(roughly 'Treasure in the Silver Lake') is one of the best known stories by author Karl May and thus clearly needs no introduction. Phew, great how I got away with not having read that book and still reviewing this game, isn't it?
The story concerns trapper Old Firehand travelling to said lake to inspect the silver mines there. On his journey, a baddie called 'red Cornel' ('red' because of his hair - he's a white guy) turns up causing lots of havoc and actually, he and his men are bound for the lake as well - to steal the old Indian treasure said to be located there. Firehand is aided by his old friend, the detective Droll, whom people call 'Tante Droll' ('Aunt Droll') because of his strange clothes and his high-pitched voice, and later the Apache chief Winnetou.
The game is divided into four chapters. And when I say chapters, I use this term, because the game uses it. In fact, 'episodes' would be more appropriate, because each part it rather short. The parts are also completely self-contained, i.e. after each, your inventory is emptied and you're transported to a completely new location with no way to go back. It all begins on a riverboat on the Arkansas River where the Cornel ('the Cornel', because 'Cornel' is a deliberate misspelling of 'Colonel') steals money from an engineer and sabotages the boat, then the player visits a lumber camp, then a farm which the baddies are trying to rob and finally, we get to the lake and its catacombs.
Writing is generally weak. There never is a real feeling of a coherent storyline or any plot development. The characters are shallow and the dialogue is mostly inane. One scene in the second act, for example, has a travelling salesman asking Firehand for a map of the forest, because he's lost. Uh... just walk to the right two screens and you're back at the river. Two more screens further, and you have arrived at the other end of this part of the world. Right, understandable you got lost. Probably not the right game for fans of May's writing.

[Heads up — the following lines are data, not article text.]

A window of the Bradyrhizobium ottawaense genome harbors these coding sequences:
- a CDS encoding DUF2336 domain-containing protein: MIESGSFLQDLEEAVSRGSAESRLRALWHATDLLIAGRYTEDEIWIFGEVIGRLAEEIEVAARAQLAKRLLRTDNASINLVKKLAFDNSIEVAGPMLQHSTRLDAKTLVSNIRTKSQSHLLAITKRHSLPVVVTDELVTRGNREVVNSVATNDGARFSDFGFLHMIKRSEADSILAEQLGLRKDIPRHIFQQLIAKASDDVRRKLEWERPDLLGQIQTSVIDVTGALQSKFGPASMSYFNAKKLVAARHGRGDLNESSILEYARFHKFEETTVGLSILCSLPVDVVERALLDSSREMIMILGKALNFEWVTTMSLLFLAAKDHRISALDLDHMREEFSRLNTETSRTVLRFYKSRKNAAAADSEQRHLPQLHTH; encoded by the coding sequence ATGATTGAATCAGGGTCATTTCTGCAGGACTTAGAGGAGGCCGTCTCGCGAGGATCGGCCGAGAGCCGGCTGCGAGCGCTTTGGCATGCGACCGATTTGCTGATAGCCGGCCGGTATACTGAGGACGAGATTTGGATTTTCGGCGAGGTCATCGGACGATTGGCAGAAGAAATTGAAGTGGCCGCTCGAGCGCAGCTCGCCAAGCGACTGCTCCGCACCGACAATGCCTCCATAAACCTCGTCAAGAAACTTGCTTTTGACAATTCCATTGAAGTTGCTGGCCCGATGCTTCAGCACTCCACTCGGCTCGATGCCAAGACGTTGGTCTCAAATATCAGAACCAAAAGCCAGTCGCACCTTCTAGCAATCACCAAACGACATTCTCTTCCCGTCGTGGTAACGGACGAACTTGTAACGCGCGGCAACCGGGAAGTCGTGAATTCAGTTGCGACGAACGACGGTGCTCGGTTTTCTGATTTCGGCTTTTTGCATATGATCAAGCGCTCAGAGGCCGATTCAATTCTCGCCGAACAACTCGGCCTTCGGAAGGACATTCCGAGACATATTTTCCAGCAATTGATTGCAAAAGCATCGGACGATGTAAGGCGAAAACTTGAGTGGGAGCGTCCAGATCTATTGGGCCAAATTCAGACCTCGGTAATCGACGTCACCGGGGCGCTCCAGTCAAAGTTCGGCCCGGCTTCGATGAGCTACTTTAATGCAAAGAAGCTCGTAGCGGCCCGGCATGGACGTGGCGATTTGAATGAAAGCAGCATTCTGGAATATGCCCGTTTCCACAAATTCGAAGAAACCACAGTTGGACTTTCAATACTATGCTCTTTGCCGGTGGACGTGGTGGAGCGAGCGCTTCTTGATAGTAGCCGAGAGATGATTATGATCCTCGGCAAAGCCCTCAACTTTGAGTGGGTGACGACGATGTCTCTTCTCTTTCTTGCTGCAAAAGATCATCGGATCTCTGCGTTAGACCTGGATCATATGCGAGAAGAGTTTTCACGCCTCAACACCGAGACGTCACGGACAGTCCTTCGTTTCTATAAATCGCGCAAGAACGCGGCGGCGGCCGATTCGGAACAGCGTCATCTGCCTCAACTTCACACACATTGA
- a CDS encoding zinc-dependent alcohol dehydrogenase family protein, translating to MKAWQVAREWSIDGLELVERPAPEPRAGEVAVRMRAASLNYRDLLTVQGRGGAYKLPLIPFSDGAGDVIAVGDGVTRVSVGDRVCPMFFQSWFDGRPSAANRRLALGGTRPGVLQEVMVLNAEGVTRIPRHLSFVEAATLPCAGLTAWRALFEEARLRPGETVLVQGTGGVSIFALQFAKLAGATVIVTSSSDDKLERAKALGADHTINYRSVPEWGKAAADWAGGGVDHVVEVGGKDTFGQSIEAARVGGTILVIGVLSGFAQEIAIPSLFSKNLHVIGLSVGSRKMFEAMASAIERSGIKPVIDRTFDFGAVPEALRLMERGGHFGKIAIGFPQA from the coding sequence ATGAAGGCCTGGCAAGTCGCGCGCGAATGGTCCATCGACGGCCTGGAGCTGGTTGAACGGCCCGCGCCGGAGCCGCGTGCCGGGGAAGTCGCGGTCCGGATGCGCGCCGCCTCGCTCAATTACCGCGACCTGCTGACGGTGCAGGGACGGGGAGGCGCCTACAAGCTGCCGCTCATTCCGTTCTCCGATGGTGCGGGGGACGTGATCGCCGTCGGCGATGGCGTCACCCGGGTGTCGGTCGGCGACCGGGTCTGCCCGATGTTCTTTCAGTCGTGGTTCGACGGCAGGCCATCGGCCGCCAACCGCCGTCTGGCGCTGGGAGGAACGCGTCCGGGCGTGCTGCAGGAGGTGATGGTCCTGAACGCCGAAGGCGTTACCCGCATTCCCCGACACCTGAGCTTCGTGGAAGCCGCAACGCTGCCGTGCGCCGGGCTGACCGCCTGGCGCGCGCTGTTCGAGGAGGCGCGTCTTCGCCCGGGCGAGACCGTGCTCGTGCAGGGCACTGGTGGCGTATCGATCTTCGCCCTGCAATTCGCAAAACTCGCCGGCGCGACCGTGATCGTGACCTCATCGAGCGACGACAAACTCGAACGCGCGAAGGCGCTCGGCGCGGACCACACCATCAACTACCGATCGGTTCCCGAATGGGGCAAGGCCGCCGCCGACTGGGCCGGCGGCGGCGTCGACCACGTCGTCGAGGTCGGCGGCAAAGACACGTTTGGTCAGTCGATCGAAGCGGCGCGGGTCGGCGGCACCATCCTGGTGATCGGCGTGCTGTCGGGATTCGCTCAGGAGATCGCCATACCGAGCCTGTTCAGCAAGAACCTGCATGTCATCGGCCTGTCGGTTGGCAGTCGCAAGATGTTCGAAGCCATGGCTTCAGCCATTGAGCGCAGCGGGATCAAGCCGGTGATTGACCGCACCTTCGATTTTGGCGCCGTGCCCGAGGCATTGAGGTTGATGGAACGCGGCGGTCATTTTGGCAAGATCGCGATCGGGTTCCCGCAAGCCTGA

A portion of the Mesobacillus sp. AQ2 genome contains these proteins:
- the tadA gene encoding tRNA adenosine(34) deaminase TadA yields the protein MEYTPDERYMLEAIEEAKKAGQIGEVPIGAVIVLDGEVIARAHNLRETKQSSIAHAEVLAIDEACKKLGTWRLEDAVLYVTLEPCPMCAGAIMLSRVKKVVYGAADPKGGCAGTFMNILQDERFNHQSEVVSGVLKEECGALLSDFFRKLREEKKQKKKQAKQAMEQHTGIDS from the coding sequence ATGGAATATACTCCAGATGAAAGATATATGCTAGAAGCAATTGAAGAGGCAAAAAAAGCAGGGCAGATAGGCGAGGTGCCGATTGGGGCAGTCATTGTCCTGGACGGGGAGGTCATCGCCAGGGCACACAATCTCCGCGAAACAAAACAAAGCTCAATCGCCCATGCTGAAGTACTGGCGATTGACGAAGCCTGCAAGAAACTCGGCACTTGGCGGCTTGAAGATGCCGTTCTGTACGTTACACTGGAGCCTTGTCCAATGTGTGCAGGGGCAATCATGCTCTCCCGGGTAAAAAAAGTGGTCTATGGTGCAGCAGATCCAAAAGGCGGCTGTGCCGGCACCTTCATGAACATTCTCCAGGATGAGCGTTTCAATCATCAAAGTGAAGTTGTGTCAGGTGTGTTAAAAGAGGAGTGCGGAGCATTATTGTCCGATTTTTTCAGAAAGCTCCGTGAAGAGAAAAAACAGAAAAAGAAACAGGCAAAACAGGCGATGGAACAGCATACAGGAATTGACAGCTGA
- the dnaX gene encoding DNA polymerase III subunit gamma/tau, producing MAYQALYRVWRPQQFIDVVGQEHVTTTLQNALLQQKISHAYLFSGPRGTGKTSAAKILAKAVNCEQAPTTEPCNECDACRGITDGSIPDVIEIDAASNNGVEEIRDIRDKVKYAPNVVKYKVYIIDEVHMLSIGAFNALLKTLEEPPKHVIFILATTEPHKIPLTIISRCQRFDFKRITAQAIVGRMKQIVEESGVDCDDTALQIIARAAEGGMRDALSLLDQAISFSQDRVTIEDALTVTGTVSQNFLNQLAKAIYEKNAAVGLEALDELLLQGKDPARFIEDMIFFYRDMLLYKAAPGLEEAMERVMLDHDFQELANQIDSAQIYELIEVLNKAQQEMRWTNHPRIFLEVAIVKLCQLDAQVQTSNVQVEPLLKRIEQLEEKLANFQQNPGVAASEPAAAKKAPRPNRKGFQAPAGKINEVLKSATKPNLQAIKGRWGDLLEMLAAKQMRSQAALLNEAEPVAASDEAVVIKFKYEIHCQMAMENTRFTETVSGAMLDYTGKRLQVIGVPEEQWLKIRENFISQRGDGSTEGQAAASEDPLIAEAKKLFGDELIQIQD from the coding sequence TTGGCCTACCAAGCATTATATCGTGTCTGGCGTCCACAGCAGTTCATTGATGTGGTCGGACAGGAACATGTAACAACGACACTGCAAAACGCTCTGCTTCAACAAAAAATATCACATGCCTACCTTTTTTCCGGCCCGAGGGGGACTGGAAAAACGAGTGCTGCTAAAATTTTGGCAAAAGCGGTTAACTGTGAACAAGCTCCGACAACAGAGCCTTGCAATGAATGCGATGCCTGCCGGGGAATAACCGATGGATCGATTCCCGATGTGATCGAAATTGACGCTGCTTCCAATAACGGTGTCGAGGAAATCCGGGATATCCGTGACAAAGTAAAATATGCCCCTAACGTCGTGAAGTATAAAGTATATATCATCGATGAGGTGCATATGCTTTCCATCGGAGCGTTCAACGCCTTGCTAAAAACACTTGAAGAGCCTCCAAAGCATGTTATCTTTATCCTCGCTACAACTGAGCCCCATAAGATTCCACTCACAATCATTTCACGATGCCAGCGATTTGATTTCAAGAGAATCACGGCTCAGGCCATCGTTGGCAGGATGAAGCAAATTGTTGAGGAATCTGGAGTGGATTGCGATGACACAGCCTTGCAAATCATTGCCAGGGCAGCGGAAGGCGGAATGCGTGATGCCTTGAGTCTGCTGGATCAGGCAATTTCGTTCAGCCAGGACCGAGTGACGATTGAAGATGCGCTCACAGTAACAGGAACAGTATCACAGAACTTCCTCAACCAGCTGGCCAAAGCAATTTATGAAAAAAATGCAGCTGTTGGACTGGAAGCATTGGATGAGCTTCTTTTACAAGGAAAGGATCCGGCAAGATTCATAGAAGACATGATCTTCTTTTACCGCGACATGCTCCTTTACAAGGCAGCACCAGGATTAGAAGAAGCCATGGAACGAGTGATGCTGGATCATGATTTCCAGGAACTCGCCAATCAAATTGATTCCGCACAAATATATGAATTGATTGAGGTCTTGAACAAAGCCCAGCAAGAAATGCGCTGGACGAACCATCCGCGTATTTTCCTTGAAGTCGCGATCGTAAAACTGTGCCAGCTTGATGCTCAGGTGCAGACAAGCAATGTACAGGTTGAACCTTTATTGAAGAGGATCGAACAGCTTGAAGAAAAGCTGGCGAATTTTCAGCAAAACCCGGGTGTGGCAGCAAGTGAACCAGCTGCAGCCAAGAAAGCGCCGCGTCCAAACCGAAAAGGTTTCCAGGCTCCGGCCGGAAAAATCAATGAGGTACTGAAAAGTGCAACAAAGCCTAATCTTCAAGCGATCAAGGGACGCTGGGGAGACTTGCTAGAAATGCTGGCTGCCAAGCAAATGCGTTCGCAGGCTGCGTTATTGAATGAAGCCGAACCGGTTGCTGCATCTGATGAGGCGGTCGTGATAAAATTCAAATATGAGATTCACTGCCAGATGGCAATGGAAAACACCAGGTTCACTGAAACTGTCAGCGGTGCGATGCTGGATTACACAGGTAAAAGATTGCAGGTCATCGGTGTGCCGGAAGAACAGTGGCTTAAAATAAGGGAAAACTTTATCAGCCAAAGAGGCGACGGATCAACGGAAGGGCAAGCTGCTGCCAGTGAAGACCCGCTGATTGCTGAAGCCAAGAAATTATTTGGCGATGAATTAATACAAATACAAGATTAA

Graphically, the game leaves an inconsistent impression. The backdrops usually look very good, the in-game characters and their portraits (which are shown in dialogue scenes) look amateurish and cheap. Also, the animation is really bad (watch out for the panther in the very first scene...).
Gameplay consists of your usual Adventure game tasks: Collecting items and using them to progress. The biggest challenge, though, is dreaded pixel hunting. How and where to use each object is usually trivial, but finding them is not. Since the cursor doesn't react to hotspots in the scenery, this gets especially hard on some screens. It actually looks as if many objects were hidden deliberately by the game designers, so this isn't an accident, but apparantely meant as a game feature.
The curse of Adventure Game Logic is all too apparant, too. For example, you have to prepare the farm to withstand an attack in the third act. One aspect of that is to get the old cannon ready to fire. Instead of just... asking one of the inhabitants for the necessary items (which they undoubtly will have lying around somewhere - after all, it's their cannon, so asking should at least be worth a try), you have to produce gunpowder from the ground up - amongst other equally ludicrous requirements for the final solution. Really, most of the game is just busywork in that style, sometimes even requiring you to commit some actions several times in a row (examine this twice, fetch water three times,...).
In the end, it's no wonder the sequel Durch die Wüste ('Through the Desert') was canned (as was the half-finished Amiga version of this game by the way).isn't particularly bad, but what's fatal is that there isn't anything particularly good about it. Unimpressive story bundled with unimaginative puzzles - not exactly what people would be rushing to buy.